Business & Economy

Tech stocks heat up China’s summer trading season

Beijing, Sep 4 (efe-epa).- The stock markets in mainland China have been trading at their highest levels in five years buoyed by tech stocks, with the latest possible shot in the arm being the upcoming listing of the financial technology giant Ant Group that may even become the biggest IPO.

The CSI 300 index, which tracks the 300 biggest stocks in the Shanghai and Shenzhen exchanges, has defied the predictions of analysts, who had advised caution despite the sustained rise citing its volatile character.

The index, which touched its highest level since 2015 on July 13, has only dropped around 0.74 percent since then, displaying a sort of plateau, which has kept the Chinese markets at their best levels in the last five years.

This year, the combined tracker of China’s biggest companies has risen 16 percent despite the pandemic, or maybe even because of it.

“The economic figures are bad. But the stock markets, not just the Chinese but also in the United States and other major countries, are at a high level,” Zhang Gang, the chief analyst at Southwest Securities, told EFE.

He said the central banks of the major world economies, such as the Federal Reserve of the US and the European Central Bank, have launched “policies of basically unlimited monetary flexibility” and flooded the market with liquidity to try and soften the impacts of Covid-19.

“Although the People’s Bank of China said it wouldn’t flood liquidity into the market, fresh loans worth over 10 trillion yuan ($1.46 trillion) have been released since the beginning of the year,” he said.

According to Zhang, the stock-market surge is due to share trading being the “only option to earn quick money,” although he warned of the risk of the bubble bursting soon.

“It wouldn’t last long, because after all the markets are high, and the higher they climb, more money is needed to sustain them.”

The leader of summer trading in China has been the Shanghai stock exchange’s STAR market, also known as the “Chinese Nasdaq” due to its focus on tech stocks, which has witnessed 66 listings worth $14.1 billion – six more than even the New York-based Nasdaq.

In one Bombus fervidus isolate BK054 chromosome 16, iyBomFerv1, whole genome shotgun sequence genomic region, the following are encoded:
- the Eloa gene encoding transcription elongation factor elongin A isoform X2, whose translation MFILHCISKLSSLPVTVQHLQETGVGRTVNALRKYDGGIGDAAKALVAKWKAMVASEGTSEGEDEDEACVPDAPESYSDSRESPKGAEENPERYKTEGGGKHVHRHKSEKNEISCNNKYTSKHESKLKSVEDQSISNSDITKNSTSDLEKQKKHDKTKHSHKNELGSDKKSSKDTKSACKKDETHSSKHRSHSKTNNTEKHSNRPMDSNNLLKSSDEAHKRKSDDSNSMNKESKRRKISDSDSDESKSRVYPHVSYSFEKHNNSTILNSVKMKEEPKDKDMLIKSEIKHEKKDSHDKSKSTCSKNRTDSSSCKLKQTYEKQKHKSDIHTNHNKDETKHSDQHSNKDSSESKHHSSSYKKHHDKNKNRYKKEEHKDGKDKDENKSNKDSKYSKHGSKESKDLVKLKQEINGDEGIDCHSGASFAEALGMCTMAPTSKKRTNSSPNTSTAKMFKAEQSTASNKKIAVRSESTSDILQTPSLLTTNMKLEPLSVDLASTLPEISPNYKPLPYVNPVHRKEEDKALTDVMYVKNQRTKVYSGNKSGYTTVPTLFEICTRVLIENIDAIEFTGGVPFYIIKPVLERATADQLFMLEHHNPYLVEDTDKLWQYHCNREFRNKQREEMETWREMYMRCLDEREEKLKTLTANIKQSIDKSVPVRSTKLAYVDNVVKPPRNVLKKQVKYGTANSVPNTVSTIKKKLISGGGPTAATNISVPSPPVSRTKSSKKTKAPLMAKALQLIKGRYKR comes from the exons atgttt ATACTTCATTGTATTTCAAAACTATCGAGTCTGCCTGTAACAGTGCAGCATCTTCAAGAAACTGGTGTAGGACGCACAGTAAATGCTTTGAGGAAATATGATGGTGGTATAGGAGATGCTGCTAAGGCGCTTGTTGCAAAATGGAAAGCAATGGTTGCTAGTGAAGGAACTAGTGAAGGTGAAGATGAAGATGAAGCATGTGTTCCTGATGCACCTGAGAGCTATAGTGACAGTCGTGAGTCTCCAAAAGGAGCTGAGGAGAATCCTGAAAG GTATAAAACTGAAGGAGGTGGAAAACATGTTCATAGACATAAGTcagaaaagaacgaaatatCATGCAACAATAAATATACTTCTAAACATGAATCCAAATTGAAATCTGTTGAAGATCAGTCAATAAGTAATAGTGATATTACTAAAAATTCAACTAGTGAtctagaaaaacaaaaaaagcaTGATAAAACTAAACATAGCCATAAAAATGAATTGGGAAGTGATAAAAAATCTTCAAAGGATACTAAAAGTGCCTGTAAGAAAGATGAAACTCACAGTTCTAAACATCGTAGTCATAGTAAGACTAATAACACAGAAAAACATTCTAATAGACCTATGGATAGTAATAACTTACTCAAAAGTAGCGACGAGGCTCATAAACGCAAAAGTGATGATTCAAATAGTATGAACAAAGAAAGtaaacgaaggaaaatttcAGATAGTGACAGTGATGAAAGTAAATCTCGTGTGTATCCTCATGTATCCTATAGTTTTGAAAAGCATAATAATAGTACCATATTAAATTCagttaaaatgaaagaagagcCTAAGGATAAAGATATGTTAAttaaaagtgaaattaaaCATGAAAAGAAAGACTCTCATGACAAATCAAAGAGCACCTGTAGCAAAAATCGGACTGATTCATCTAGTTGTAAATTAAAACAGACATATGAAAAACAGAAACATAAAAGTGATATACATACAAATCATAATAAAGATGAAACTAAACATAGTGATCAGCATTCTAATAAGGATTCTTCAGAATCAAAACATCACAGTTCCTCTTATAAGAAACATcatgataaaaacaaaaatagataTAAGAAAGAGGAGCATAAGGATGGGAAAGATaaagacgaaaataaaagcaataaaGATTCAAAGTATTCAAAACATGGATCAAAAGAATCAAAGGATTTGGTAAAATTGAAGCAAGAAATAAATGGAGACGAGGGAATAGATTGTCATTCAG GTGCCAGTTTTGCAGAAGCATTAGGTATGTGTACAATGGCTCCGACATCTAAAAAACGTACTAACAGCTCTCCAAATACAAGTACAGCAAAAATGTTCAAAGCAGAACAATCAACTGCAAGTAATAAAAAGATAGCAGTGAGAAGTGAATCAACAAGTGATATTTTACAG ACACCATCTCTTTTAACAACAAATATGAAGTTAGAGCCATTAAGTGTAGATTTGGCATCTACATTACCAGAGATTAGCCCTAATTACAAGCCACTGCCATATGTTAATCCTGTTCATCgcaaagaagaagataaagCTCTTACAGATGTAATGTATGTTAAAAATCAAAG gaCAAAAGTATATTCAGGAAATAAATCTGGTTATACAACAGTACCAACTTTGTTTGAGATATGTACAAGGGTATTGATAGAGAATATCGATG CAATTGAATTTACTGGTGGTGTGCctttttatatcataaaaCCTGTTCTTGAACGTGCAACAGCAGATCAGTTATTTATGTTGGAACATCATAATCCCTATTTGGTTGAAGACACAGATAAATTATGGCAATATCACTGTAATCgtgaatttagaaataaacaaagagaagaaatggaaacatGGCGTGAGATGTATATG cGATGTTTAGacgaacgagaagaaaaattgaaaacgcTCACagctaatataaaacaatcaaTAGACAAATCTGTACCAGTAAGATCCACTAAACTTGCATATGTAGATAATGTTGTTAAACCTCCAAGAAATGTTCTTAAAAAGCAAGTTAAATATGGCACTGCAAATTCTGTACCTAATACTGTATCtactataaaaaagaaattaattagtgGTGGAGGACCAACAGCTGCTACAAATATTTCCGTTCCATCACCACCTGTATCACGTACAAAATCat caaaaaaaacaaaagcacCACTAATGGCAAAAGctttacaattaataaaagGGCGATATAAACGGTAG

The STAR, which completed a year in July, has managed to bag some high-profile debuts this summer – with the share values of some companies rising 10 times within the first day – after the easing of internal market norms regarding the permissible price deviation during the first few sessions after listing and the price-earning ratio.

Zhang said these measures had resolved the problem of finding financing channels for many companies, although adding that there were similarities between the current scenario and the dot-com bubble of the late 1990s.

“The investors hope that the Chinese tech companies would become Apple or Tesla, but that is just a wish.”

The surge in Chinese stock markets has a geopolitical explanation also.

In the backdrop of the ongoing conflict between Beijing and Washington, some Chinese companies listed in US markets are facing the threat of being thrown out, sending alarm bells ringing in their home country.

“With more Chinese companies facing the risk of being delisted from US stock exchanges, the Chinese government is ensuring that its growing number of domestic tech boards (…) provide an attractive safe haven for Chinese companies,” said Caroline Meinhardt, an analyst at the German think-tank Mercator Institute for China Studies.

Moreover, STAR is not the only option being offered by China, as norms were also eased recently at ChiNext, the tech market at the stock exchange in Shenzhen, also known as the “Chinese Silicon Valley.”

However, Meinhardt warned that “even as tech IPOs flourish in China, warnings about the risks of a tech bubble are getting louder.”

On the other hand, Zhang was slightly more optimistic. “As the number of listed companies grows, the phenomenon of massive price surges would tone down.”

As the summer comes to an end, all eyes are now on the Ant Group, a subsidiary of e-commerce giant Alibaba that has developed the group’s payment app Alipay, one of the most used in China along with its rival WeChat Pay, owned by Tencent.

Related Articles

Back to top button